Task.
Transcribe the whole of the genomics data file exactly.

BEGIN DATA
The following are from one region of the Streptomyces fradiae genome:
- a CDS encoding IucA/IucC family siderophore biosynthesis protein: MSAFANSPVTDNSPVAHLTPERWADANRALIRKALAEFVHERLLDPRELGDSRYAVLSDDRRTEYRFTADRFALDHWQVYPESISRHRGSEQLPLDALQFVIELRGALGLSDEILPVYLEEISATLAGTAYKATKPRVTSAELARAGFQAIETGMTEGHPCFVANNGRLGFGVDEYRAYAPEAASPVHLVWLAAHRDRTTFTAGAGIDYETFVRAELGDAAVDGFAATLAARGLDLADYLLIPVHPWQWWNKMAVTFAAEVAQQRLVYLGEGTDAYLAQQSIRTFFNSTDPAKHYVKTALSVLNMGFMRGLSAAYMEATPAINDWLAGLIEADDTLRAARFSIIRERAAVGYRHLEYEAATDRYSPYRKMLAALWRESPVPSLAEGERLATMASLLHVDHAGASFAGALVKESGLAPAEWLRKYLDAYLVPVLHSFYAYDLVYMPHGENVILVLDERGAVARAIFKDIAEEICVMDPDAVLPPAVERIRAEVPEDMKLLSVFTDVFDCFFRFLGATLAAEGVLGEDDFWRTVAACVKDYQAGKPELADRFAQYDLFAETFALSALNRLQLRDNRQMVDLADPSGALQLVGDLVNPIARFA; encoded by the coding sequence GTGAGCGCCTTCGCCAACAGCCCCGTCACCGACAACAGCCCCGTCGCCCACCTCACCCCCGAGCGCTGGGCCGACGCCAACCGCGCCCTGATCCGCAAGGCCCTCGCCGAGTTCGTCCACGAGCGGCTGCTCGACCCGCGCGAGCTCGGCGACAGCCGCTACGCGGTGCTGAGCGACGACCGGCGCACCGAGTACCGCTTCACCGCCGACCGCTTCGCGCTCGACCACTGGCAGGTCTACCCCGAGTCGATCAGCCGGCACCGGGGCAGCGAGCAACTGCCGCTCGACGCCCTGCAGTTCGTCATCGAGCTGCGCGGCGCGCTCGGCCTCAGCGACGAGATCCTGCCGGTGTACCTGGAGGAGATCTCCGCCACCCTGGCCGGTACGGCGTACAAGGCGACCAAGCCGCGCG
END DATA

The following are from one region of the Streptomyces fradiae genome:
- a CDS encoding IucA/IucC family siderophore biosynthesis protein: MSAFANSPVTDNSPVAHLTPERWADANRALIRKALAEFVHERLLDPRELGDSRYAVLSDDRRTEYRFTADRFALDHWQVYPESISRHRGSEQLPLDALQFVIELRGALGLSDEILPVYLEEISATLAGTAYKATKPRVTSAELARAGFQAIETGMTEGHPCFVANNGRLGFGVDEYRAYAPEAASPVHLVWLAAHRDRTTFTAGAGIDYETFVRAELGDAAVDGFAATLAARGLDLADYLLIPVHPWQWWNKMAVTFAAEVAQQRLVYLGEGTDAYLAQQSIRTFFNSTDPAKHYVKTALSVLNMGFMRGLSAAYMEATPAINDWLAGLIEADDTLRAARFSIIRERAAVGYRHLEYEAATDRYSPYRKMLAALWRESPVPSLAEGERLATMASLLHVDHAGASFAGALVKESGLAPAEWLRKYLDAYLVPVLHSFYAYDLVYMPHGENVILVLDERGAVARAIFKDIAEEICVMDPDAVLPPAVERIRAEVPEDMKLLSVFTDVFDCFFRFLGATLAAEGVLGEDDFWRTVAACVKDYQAGKPELADRFAQYDLFAETFALSALNRLQLRDNRQMVDLADPSGALQLVGDLVNPIARFA; encoded by the coding sequence GTGAGCGCCTTCGCCAACAGCCCCGTCACCGACAACAGCCCCGTCGCCCACCTCACCCCCGAGCGCTGGGCCGACGCCAACCGCGCCCTGATCCGCAAGGCCCTCGCCGAGTTCGTCCACGAGCGGCTGCTCGACCCGCGCGAGCTCGGCGACAGCCGCTACGCGGTGCTGAGCGACGACCGGCGCACCGAGTACCGCTTCACCGCCGACCGCTTCGCGCTCGACCACTGGCAGGTCTACCCCGAGTCGATCAGCCGGCACCGGGGCAGCGAGCAACTGCCGCTCGACGCCCTGCAGTTCGTCATCGAGCTGCGCGGCGCGCTCGGCCTCAGCGACGAGATCCTGCCGGTGTACCTGGAGGAGATCTCCGCCACCCTGGCCGGTACGGCGTACAAGGCGACCAAGCCGCGCG